une fois, en discutant avec quelqu'un qui travaillait chez reves d'acier, on a discute' de reconstitution historique et il m'a parle' de quelqu'un qui joue le samurai dans des reconstitutions historiques de la renaissance. Je ne sais pas comment lui faire parvenir cette information, peut etre vous connaissez quelqu'un qui se ballade en samurai dans les fetes medievales...
En effet, c'est possible (meme si c'est un peu de la renaissance tres tres tres tardive...) :
Hasekura Tsunenaga was a retainer of Date Masamune the founder and Daiymo of Sendai Japan. He led a political delegation to Mexico and Europe (1613 - 20) and was the first Japanese political envoy to visit the American continent.
The Voyage of Hasekura Tsunenaga (1613-1620) was remarkable in its scope and vision standing in hard contrast to the policies of the Tokugawa in their attempts to control the political climate, foreign trade and impact of the outside world on Japan in the early 17th Century. This journey wrote a remarkable chapter in Japanese History.This voyage of a delegation of 180 men was begun in 1613 at the time Jamestown the first English Colony in America was just seven years old and struggling to establish a foothold in Virginia. Hasekura's mission traveled from Japan to Europe crossing both the Pacific and Atlanitc and returned again to Japan arriving back in Japan in 1620, the same year that Plymouth Colony was established by a group of 140 Pilgrims coming to America from England by the way of Holland.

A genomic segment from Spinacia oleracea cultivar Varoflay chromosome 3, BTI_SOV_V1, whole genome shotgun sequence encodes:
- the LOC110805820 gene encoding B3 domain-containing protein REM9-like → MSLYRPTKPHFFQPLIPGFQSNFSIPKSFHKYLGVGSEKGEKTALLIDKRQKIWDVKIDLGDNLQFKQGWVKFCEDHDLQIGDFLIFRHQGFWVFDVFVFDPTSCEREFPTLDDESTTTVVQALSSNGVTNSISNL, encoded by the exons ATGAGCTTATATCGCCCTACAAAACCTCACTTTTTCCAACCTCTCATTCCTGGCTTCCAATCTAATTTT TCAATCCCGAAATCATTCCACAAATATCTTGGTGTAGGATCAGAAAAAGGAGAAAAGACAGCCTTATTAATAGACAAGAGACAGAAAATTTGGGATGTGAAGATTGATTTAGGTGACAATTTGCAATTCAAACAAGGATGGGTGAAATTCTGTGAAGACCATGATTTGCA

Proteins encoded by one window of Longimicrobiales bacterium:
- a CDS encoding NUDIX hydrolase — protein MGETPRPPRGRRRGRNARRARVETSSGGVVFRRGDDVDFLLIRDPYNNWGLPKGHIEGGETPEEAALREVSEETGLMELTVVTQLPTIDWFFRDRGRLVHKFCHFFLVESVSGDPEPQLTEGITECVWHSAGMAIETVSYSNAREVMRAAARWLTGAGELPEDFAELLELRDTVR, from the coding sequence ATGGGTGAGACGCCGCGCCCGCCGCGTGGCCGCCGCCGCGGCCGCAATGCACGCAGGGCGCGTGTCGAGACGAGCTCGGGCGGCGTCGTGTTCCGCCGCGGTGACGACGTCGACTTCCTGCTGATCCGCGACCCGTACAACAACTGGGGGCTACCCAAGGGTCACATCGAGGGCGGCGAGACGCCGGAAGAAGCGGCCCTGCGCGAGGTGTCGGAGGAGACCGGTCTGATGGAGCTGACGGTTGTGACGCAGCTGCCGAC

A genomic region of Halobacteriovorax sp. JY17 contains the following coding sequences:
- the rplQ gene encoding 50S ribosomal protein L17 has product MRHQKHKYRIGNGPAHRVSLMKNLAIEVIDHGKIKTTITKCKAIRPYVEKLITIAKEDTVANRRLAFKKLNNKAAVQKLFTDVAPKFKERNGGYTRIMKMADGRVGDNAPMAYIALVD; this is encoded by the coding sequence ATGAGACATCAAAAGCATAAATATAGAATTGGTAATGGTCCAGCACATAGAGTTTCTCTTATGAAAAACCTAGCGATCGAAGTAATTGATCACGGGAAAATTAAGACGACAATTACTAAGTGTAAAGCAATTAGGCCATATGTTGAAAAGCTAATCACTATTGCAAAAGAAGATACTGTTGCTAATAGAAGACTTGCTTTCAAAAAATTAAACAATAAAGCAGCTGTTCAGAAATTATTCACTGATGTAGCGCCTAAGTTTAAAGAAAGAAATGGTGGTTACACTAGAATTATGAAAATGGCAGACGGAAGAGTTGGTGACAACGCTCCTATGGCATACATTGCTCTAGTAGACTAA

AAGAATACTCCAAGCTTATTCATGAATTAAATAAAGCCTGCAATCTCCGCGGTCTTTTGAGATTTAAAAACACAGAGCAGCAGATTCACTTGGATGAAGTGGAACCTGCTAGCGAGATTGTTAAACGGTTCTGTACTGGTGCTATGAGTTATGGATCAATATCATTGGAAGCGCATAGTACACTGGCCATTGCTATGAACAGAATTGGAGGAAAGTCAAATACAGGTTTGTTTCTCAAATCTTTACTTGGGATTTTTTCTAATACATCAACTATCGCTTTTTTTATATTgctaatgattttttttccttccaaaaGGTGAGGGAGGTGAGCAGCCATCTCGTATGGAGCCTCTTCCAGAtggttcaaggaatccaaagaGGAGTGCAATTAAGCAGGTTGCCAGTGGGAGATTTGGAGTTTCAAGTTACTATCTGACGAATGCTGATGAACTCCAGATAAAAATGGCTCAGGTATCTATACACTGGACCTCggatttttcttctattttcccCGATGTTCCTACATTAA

ON AUGUST 1584 FOUR JAPANESE emissaries arrived in Lisbon. Strictly speaking, they were not the first Japanese to arrive in Europe, but they were the first official delegates sent by Japanese feudal lords. And they were the first to return to Japan after a European sojourn.(1) Some historians have argued that "no Japanese emissaries, before or since, aroused comparable interest or enthusiasm" among Europeans.(2)
"The Japanese Mission to Europe, 1582-1590: The Journey of Four Samurai Boys Through Portugal, Spain and Italy (Hardcover)"